ONLY ON 3: Spelling Spat Continues at School Board - WRCBtv.com | Chattanooga News, Weather & Sports

ONLY ON 3: Spelling Spat Continues at School Board

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By David Carroll

dcarroll@wrcbtv.com

CHATTANOOGA (WRCB)-- The recent flap over how and when to teach spelling spilled over into the Hamilton County School Board meeting Thursday night.

At the invitation of Supt. Dr. Jim Scales, District Literacy Director Julie Legg addressed the Board on how spelling is being taught in the county's elementary classrooms.

Dr. Scales introduced Legg by referring to "recent reports in the media" in which the District's updated approach concerning spelling came under fire.

Eyewitness News School Patrol was the first to report the story, in which teachers' complaints to School Board District 1 member Rhonda Thurman became a source of controversy.  Thurman said teachers had told her that "some principals had called spelling no longer relevant, and had threatened to write them up if the continued wasting time on spelling tests."

Legg told the Board that spelling "is still very important, and will not be dropped from the county's curriculum."  However, she said that spelling "is not appropriate to be taught in isolation, and that she had advised principals and teachers to use their writing block to teach spelling."

She said during classroom walk-throughs, administrators "paid close attention to the use of teachers' instructional time, and we noticed an antiquated practice of having students write words five to ten times, then copy the definitions verbatim from the dictionary.  It's just busy-work and not a valid use of instructional time.  We must make an appropriate use of that time.  We have research that shows that if we engage the students, we will have increased achievement."

Thurman was the only Board member to react.  While some other Board members briefly left the room, or talked among themselves, she asked Legg, "When did we get so enlightened?  When did the light bulb come on?"  Addressing Legg directly, she said, "You look young to me, why are young people coming along saying the way we've been teaching things for decades is so wrong?  Are these the same ones who say we don't need to teach multiplication because we now have calculators?  Whose idea is this?"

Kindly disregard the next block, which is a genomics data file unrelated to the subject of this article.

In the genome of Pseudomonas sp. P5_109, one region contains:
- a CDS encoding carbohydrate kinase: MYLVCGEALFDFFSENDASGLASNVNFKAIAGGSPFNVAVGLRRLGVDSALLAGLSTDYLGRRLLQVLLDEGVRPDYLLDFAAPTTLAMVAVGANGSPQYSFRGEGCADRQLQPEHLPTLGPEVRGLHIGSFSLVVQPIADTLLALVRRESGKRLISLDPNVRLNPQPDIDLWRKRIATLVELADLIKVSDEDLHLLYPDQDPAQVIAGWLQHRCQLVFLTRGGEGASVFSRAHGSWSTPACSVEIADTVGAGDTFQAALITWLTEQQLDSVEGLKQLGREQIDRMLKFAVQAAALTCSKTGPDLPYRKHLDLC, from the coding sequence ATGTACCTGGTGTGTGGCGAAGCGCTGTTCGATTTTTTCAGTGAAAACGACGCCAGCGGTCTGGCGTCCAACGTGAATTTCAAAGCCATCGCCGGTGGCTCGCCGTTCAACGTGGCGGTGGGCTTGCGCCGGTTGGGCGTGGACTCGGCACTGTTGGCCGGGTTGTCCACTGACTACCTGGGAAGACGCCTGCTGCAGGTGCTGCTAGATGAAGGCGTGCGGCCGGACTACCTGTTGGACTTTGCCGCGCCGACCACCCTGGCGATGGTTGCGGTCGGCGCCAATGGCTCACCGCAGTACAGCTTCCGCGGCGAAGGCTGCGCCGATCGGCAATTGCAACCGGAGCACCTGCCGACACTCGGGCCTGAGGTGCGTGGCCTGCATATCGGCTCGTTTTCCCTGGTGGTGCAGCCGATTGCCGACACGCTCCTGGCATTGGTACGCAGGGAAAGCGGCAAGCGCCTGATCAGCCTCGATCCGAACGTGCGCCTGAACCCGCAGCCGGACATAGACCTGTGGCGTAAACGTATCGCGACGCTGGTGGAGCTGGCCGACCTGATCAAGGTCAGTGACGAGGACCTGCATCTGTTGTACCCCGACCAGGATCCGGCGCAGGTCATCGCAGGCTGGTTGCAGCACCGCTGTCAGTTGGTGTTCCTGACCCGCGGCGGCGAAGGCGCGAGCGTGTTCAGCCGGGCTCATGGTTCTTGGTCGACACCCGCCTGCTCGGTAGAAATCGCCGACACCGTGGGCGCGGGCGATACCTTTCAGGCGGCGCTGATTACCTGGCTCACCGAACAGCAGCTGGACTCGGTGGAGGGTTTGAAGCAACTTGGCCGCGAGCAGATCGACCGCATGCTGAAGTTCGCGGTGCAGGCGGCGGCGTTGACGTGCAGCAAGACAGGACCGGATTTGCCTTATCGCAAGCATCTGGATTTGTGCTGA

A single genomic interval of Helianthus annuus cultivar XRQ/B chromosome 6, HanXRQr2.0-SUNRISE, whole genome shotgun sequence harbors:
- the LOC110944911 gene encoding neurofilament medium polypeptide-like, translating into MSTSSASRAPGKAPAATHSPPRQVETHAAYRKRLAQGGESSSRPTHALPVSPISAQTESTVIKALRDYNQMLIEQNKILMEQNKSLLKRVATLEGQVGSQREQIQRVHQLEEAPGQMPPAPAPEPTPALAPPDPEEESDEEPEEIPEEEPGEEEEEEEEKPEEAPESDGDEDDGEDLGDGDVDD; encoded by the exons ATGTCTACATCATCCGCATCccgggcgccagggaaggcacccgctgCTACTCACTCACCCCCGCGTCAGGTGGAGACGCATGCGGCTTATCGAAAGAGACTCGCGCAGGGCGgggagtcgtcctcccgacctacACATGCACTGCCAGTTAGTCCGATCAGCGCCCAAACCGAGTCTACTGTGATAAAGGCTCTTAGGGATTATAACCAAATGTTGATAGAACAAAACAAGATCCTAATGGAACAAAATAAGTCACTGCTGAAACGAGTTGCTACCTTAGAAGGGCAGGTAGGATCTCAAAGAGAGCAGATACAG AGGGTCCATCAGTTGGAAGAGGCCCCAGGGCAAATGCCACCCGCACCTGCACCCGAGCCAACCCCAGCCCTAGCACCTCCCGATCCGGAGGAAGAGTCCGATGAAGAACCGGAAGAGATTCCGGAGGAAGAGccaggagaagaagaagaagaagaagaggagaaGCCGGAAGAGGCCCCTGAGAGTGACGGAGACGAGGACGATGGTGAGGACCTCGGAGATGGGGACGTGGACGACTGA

Legg compared the new approach to advances in medicine, noting that an appendectomy in the 1960's was a major procedure, taking a long time to complete, followed by weeks of recuperation before a patient could return to work.  Now she says, modern medicine allows a laparascopic procedure that is much easier, but with the same result. 

Legg said that "recent brain research shows us that there are better ways for children to learn spelling than spend hours at a time on it."

Thurman questioned Legg's contention that "hours" were spent on spelling, but Legg said it was true.

Thurman retorted, "That's nonsense.  You're asking students to write papers using words they've never learned to spell.  How are they going to learn these words?  Using an appendectomy is a ridiculous analogy.  These edu-crats are always coming up with bizarre ideas on a better way to build a mousetrap.  And it's not just here, you can Google it and see that they're trying to this in other parts of the country."

Legg struck another nerve by saying, "We have studied the research that shows many experts believe the strategies we've been using to teach spelling are boring."

Thurman quickly interjected, "We are not in the entertainment business.  If we're supposed to be entertaining children, let's hire some magical clowns.  We're supposed to be teaching them!"

When Legg assured the Board, "We still have spelling tests throughout the county," District 6 representative Janice Boydston said, "Absolutely, I'm going to a spelling bee tomorrow morning."  District 3 member Everett Fairchild said, "I spent this whole morning at a spelling bee at Loftis Middle School."

Thurman replied, "You all can refuse to take this seriously, and make flippant comments, but teachers are calling me, e-mailing me, and coming by my shop, and they're upset.  This is reality folks, and it's happening under our noses in Hamilton County, and this bothers me."

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